DECIDED FEBRUARY 16, 1959.
Slander. Invasion of privacy. Fulton Superior Court. Before Judge Alverson. November 7, 1958.
McCord Cooper, William H. Cooper, Jr., for plaintiff in error.
Bryan, Carter, Ansley Smith, W. Colquitt Carter, John S. Langford, Jr., contra.
1, 2. The plaintiff's petition did not set forth a cause of action for slander against either the corporate defendant or its store manager.
3. The language used by the remaining defendant, Mrs. Edna Griffin Yawn, when construed in connection with the innuendo alleged in the petition, supported an action for slander as against general demurrer.
4. Count 2 of the plaintiff's petition did not set forth a cause of action for invasion of privacy as against the defendants' general demurrers.
DECIDED FEBRUARY 16, 1959.
Mrs. Novie McKown sued the Great Atlantic Pacific Tea Company; J. G. Steele, a store manager; and Mrs. Edna Griffin Yawn, a cashier in the store managed by Steele for the Great Atlantic Pacific Tea Company, to recover for an alleged slander and in a separate count of the same petition to recover for an alleged invasion of privacy. Each defendant filed separate demurrers to each count of the petition in which it was alleged that such count of the petition failed to set forth a cause of action against the demurrant. The trial court sustained the demurrers of each defendant, and the plaintiff now excepts to such judgments adverse to her.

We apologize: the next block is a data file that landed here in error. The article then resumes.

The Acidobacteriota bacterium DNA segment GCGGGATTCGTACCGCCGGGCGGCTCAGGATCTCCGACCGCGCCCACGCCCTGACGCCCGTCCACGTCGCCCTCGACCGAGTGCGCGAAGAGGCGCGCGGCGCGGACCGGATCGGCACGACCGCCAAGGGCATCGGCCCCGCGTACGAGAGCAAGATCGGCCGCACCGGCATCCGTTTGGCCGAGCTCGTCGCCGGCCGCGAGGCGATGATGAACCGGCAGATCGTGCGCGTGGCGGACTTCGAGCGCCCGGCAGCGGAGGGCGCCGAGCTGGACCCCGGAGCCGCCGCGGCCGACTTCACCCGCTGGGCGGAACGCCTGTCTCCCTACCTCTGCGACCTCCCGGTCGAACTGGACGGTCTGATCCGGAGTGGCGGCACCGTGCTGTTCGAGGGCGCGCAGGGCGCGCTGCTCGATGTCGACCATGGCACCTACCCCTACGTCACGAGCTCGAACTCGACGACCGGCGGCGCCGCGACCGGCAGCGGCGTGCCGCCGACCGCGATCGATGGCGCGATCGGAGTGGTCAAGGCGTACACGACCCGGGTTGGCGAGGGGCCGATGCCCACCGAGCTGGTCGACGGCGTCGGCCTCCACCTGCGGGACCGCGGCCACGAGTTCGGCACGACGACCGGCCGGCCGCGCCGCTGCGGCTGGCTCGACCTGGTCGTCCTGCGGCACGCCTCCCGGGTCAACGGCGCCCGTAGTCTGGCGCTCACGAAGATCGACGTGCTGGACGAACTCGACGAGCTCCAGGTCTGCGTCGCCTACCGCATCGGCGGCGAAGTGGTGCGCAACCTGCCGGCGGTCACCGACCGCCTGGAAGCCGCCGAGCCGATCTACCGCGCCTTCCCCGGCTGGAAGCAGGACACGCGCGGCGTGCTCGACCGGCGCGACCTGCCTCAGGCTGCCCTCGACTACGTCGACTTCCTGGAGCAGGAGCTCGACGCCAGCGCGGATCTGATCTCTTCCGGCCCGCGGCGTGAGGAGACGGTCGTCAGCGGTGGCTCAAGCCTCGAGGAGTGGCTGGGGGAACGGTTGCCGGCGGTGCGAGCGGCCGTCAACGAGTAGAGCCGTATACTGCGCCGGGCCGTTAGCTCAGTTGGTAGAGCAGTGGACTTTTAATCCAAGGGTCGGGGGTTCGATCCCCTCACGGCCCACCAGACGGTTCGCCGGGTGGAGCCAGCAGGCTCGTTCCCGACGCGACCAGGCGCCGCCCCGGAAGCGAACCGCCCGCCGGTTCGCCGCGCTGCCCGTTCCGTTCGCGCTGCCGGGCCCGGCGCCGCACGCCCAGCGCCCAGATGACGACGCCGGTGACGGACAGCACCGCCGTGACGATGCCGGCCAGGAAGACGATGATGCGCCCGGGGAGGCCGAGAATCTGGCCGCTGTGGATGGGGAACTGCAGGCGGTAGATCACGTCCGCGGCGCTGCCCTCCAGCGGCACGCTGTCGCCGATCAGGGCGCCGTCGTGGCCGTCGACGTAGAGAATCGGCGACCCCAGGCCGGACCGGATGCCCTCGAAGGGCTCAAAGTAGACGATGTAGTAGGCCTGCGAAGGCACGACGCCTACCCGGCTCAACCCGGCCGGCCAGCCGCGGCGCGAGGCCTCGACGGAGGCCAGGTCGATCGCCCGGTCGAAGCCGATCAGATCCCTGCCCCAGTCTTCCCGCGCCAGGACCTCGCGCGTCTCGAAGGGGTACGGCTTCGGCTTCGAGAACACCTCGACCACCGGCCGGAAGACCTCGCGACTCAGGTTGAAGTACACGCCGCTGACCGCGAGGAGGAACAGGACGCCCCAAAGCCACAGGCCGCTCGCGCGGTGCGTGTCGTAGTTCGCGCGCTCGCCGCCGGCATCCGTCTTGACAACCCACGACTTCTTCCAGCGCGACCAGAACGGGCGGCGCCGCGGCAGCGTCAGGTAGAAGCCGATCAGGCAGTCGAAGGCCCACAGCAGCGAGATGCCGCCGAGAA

The plaintiff's petition, omitting formal parts, alleged the following with reference to the transaction out of which the case sub judice arose: "That on or about November 4, 1957, petitioner purchased some groceries from defendant corporation store at 200 N. Church Street, East Point, Georgia. That upon completion of shopping for said groceries, petitioner requested a pen from defendant, Mrs. Yawn, an agent and servant of defendant corporation, who was a cashier in said corporation's said store for the purpose of writing a check to pay for the said groceries. That said Mrs. Yawn directed petitioner to go to the office in the said store, and use the pen there. That the pen in the office was without ink, and upon being informed of that fact, the said defendant referred petitioner to the coffee counter in said store, at which place petitioner found a pen. That thereupon petitioner proceeded to the said office where space was available to write a check, which petitioner did. That when petitioner had finished writing the said check, another lady, the name of whom is not known to petitioner, was standing by petitioner, and asked for the pen. Petitioner thereupon handed the pen to the said lady, walked to the checker, checked out her groceries, paid for them and departed. That during the entire transaction, defendant Mrs. Yawn watched and waited for petitioner to find the pen, and write the check. That on or about November 5, 1957, defendant Mrs. Edna Griffin Yawn, agent and servant of defendant corporation, came to the place of employment of petitioner, to wit: The dental office of Dr. L. M. Hewitt at 757 Virginia Avenue, Hapeville, Georgia, and stated that the defendant Steele had jumped on her for petitioner's taking the pen and had sent defendant Mrs. Yawn to ask petitioner if she had put the pen in her bag. That at the said time and place, the said slanderous accusation and remarks were made in the waiting room of the said dental office, and in the presence of a large number of patients of petitioner's employer. That said slanderous accusation and remarks were humiliating and most embarrassing to petitioner, and made her very nervous and upset, necessitating her being treated by her physician, D. James Hughs, M.D. That said accusation is and was at the said time and place untrue. That the defendant J. G. Steele is and was at the said time manager of the said defendant corporation's store, and as such was agent and servant of said defendant corporation, and acting within the scope and authority of his employment and engaged in the prosecution of his master's business, and as such had the authority to send and direct defendant Mrs. Yawn to the place of employment of petitioner. That as such manager, servant and agent of defendant corporation, said defendant Steele was acting within the scope and authority and was prosecuting his master's business when he directed defendant Mrs. Yawn to utter said slanderous accusations and false remarks. That the defendant Mrs. Yawn uttered said remarks which constituted slander in the presence of others, and that said remarks accused petitioner of stealing said pen, removing it from the store, and by innuendo, and insinuation, of secreting the pen in her bag. That such accusation constitutes slander per se." The plaintiff sought to recover in the first count of her petition for slander, and in the second count for an invasion of privacy.